EXO (Enriched Xenon Observatory) Research Project

http://www-project.slac.stanford.edu/exo/about.html
Waste Isolation Pilot Plant (WIPP), Carlsbad, NM
Liang Yang (EXO Co-Spokesperson)

EXORecent observations of tiny neutrino masses in solar, atmospheric, and reactor neutrino data raised several intriguing questions. Why are neutrinos so much lighter than the other particles? What is the absolute scale of the neutrino mass spectrum? And is the neutrino its own anti-particle, i.e. a Majorana particle? These questions are best addressed by searching for neutrinoless double beta decay, an exotic nuclear process which can shed light on both the absolute scale of the neutrino mass spectrum, and on the underlying mechanism responsible for the tiny masses that we observe in nature.

The Enriched Xenon Observatory (EXO) is an experimental program designed to search for the neutrinoless double beta decay of Xe-136. The current phase of the experiment, EXO-200, uses 200 kg of liquid xenon with 80% enrichment in Xe-136, and also serves as a prototype for a proposed tonne-scale experiment, named nEXO. The detector began taking low background physics data with enriched xenon at Waste Isolation Pilot Plant (WIPP) in New Mexico in early May 2011. Since then, the collaboration has reported the first observation of the two-neutrino double beta decay in 136 Xe and a neutrinoless double beta decay search result which sets the most stringent limit on the effective Majorana masses (140-380 meV, depending on the matrix element calculation). At UIUC, we are working on EXO-200 electronics upgrade, EXO-200 data analysis and R&D projects for nEXO.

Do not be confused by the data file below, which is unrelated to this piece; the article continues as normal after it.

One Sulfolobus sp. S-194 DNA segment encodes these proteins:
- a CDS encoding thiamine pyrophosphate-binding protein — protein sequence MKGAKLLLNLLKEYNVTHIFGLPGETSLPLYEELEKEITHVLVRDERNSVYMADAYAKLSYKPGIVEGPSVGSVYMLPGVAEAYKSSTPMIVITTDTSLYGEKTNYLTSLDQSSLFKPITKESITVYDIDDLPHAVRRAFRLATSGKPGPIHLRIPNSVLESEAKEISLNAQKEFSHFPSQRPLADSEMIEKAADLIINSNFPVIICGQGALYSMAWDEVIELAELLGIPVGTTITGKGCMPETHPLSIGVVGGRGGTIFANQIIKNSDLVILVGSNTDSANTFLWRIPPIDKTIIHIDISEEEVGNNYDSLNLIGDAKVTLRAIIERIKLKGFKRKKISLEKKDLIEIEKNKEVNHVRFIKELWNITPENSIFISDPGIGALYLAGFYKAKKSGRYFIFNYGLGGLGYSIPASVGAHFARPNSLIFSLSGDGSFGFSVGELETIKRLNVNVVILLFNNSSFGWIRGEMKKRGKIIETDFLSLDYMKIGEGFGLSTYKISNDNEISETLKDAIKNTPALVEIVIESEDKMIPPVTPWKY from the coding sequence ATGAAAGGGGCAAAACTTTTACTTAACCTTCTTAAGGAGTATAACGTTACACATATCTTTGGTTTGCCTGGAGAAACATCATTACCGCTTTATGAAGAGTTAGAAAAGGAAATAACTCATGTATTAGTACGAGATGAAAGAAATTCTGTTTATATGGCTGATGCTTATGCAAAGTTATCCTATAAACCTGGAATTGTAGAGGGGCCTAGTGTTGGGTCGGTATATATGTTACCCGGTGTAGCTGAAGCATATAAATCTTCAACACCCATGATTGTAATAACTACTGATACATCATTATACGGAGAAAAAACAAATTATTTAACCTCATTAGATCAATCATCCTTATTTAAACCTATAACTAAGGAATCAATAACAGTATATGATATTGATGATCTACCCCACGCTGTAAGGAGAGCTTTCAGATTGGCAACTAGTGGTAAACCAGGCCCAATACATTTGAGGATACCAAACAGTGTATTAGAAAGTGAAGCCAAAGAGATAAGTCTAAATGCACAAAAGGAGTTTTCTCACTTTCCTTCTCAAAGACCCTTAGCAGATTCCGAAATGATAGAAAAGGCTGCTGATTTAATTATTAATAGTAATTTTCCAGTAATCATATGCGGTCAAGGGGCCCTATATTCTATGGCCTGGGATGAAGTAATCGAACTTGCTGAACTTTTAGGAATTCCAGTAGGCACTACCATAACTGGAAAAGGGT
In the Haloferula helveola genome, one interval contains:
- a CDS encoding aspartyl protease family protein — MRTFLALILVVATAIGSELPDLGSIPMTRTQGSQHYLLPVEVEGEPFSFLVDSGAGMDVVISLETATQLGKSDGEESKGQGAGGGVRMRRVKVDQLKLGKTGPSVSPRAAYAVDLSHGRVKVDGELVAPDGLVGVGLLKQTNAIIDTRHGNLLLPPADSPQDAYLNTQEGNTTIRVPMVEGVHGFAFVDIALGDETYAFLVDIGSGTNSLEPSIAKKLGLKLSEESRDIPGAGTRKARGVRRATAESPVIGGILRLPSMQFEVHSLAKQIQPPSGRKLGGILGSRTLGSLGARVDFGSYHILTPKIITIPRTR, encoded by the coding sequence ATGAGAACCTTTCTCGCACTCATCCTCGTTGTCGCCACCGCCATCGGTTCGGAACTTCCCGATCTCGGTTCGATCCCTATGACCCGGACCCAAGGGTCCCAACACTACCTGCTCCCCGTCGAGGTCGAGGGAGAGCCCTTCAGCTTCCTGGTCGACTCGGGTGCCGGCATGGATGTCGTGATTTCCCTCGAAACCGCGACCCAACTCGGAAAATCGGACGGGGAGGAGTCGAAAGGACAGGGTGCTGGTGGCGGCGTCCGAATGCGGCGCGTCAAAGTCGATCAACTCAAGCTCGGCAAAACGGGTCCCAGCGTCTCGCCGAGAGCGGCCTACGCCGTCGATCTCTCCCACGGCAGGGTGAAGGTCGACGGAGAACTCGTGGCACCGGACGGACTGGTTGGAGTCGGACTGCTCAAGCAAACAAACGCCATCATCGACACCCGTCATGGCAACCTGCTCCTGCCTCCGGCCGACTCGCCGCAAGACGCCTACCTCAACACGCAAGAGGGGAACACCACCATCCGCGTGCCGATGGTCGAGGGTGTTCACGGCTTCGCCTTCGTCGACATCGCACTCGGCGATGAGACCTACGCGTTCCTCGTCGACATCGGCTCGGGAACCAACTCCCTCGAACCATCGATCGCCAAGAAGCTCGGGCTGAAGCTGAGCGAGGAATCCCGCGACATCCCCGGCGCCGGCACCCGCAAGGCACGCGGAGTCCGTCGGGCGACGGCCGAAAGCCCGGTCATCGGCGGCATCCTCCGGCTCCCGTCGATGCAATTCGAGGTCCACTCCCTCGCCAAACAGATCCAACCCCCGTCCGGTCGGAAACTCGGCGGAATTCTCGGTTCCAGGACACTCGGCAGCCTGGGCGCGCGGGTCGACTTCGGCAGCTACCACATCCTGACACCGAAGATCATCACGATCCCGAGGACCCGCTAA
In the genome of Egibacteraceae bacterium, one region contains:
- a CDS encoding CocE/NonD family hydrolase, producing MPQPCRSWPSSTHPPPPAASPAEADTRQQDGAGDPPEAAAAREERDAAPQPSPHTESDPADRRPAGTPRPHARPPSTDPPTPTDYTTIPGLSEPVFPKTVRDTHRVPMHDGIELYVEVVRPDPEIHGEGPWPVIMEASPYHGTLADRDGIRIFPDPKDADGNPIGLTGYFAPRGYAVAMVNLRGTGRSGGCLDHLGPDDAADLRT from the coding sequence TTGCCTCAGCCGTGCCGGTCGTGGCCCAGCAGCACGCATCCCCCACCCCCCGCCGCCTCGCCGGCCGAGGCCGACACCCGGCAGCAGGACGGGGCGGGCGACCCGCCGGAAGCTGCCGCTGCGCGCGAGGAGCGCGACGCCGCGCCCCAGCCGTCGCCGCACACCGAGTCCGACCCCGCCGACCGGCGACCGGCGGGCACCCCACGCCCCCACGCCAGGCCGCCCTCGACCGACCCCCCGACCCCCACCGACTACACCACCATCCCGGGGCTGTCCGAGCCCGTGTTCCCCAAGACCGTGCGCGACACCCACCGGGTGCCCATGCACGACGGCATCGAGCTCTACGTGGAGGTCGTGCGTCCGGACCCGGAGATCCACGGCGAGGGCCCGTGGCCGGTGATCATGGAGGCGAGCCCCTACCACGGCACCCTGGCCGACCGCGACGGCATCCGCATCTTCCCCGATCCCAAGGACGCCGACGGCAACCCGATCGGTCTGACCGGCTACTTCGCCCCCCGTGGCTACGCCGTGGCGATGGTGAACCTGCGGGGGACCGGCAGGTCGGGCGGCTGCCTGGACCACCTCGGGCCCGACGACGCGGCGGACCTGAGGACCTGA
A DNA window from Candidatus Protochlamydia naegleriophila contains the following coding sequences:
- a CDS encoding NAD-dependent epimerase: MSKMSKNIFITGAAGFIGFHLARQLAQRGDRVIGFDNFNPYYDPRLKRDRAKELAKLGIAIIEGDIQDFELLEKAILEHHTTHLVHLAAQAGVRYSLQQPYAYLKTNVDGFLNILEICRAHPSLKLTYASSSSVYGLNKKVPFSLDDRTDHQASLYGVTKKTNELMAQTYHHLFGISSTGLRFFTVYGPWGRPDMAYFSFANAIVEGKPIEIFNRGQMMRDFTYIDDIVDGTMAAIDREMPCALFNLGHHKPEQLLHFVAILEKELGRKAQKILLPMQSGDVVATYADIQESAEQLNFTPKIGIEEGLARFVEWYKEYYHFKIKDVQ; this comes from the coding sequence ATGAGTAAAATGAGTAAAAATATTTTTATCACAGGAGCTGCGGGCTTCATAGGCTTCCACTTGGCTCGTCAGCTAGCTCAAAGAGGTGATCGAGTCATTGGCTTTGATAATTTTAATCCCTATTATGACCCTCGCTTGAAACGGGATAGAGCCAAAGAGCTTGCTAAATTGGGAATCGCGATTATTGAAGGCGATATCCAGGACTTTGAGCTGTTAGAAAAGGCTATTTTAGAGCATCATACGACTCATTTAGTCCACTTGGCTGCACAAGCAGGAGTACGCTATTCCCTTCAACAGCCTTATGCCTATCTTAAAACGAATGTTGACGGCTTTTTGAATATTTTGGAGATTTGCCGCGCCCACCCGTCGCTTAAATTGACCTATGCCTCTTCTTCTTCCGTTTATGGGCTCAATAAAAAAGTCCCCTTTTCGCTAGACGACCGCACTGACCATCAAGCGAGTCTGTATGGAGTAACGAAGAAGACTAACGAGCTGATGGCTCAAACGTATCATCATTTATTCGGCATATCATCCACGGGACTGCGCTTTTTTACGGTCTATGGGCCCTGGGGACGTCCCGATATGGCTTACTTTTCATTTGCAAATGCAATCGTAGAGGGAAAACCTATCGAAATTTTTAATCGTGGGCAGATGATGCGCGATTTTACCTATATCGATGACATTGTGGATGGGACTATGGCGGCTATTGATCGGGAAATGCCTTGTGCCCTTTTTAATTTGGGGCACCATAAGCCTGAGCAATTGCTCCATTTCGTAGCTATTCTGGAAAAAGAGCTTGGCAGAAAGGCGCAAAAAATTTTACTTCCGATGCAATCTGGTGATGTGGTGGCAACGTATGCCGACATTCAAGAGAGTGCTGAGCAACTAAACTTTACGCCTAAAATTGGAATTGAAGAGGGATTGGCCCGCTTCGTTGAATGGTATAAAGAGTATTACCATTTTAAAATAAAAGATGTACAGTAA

EXO Interview


EXO-200 fabrication

EXO-200
EXO-200

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EXO-200
EXO-200

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EXO-200
EXO-200

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Forming shop
EXO-200

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barn collage
EXO-200

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barn collage
EXO-200

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EXO-200

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